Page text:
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So you want to work in the creative industries? ADVERTISEMENT FEATURE.

WHETHER you want to become a computer animator, chartered surveyor or carer, apprenticeships are a popular route into a whole host of different occupations. You can earn while you learn and gain the muchneeded experience and qualifications for your dream career.

Over the next four weeks Careers Wales will explore a variety of sectors in which apprenticeships are available, starting with the creative industries.

Advertising, architecture, art, design, fashion, film, music, publishing, TV, radio and video games are collectively known as the 'creative industries.' .' Around 50,000 people work in the sector in Wales, it is worth PS1.6bn to the Welsh economy, and there are dozens of apprenticeships available.

Fashion designer Wales has turned out its fair share of talented designers, from Laura Ashley to Julien MacDonald, as well as high-profile brands such as Howies, Hiut Denim and Toast.

An apprenticeship in fashion design will give you an overview of the different tasks - from pattern cutting to selecting and buying cloth and accessories. It's usual to work irregular hours to meet deadlines and overseas travel to fashion shows or to visit suppliers is a possibility.

Once qualified, starting salaries are around PS16,000 with average salaries for an experienced designer in the region of PS25,000.

Computer animator We've all been blown away by characters such as Gollum in Lord of The Rings and 3D-animated films like Minions. But have you ever thought about how computer-generated films, video games and TV programmes are made? This is the job of a computer animator, the person who creates moving images via the use of a computer - a process known as CGI (Computer Generated Imagery).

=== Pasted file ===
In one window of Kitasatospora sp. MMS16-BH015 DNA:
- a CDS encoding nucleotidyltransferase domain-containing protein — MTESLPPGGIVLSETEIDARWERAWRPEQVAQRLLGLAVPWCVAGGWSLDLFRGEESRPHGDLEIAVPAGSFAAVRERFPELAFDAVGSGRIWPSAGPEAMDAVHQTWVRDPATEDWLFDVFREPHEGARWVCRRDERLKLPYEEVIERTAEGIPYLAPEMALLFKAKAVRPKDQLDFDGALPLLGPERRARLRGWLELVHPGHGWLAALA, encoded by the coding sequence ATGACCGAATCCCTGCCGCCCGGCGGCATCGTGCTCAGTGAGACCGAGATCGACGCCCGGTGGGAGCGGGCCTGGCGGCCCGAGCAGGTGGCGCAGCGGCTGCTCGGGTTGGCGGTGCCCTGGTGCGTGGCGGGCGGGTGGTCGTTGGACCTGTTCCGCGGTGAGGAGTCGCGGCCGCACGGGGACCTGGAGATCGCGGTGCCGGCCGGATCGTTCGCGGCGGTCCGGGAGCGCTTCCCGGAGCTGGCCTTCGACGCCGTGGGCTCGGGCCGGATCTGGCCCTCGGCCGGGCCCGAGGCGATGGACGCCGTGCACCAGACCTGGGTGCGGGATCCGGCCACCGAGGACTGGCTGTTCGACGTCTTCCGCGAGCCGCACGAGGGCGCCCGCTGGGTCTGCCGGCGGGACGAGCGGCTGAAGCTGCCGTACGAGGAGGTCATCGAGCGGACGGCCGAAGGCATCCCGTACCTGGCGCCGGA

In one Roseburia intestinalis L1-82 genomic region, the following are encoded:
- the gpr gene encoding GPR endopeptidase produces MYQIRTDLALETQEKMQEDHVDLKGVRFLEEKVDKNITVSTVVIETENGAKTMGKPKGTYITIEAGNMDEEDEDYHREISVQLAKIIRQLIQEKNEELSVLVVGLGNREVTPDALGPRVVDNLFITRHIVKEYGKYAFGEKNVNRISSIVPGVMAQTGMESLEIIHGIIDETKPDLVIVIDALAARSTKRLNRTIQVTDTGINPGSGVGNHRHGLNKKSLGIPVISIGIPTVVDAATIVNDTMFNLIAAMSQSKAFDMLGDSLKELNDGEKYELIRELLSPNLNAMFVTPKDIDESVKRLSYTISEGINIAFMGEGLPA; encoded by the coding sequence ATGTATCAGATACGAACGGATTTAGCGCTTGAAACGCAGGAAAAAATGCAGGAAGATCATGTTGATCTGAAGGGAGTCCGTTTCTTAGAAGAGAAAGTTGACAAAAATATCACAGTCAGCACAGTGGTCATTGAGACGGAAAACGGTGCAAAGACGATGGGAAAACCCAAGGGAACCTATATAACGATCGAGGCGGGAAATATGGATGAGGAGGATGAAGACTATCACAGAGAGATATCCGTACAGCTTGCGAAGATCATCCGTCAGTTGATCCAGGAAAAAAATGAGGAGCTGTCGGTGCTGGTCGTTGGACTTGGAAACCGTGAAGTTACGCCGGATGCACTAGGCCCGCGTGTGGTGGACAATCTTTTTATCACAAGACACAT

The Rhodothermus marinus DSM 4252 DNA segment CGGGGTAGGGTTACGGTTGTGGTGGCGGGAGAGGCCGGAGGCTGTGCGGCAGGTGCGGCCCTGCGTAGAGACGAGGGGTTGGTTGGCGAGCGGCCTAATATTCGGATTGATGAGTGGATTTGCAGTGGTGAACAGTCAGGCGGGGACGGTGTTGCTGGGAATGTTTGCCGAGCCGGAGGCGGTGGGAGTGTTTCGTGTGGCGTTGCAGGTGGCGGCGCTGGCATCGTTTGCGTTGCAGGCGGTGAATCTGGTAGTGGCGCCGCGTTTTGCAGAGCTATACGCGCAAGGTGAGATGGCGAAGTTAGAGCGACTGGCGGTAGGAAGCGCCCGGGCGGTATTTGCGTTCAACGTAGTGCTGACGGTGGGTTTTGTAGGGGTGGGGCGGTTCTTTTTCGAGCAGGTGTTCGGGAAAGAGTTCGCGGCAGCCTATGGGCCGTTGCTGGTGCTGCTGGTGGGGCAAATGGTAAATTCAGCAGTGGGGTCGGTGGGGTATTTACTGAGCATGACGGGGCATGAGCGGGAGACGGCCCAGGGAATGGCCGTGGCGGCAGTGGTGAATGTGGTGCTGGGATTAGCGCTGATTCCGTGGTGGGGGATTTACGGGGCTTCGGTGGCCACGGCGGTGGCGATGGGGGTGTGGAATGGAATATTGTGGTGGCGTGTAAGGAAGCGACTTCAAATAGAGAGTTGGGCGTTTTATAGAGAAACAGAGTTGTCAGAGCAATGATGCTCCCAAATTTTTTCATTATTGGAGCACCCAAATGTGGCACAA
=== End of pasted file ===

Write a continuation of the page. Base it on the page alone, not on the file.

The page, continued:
Computer animation is a lengthy and detailed process. A 90-minute film will require around 135,000 images.

Starting salaries in the UK are around PS12,000 with the average for an experienced animator being PS24,000.

Particularly talented animators who end up working in Hollywood for the likes of Dreamworks or Disney can expect significantly more.

TV director TV programmes like Cardiff-made Casualty and Doctor Who require a lot of people to deliver the finished product, from researchers and lighting specialists to camera operators to scriptwriters. But the person who holds it all together is the director.

It's their job to turn the producer's ideas into what we eventually see on our screens.

They need to advise on the feasibility of the script, manage the budget, organise the shooting schedule, lead the cast and crew and oversee post-production, to name but a few responsibilities.

The average salary for a TV director is PS39,000, but ranges from PS20,000 to PS80,000.

The apprenticeship programme is funded by the Welsh Government with the support of the European Social Fund.

For more information about becoming an apprentice, visit or call 0800 028 4844


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Publication:Western Mail (Cardiff, Wales)
Date:Aug 13, 2015
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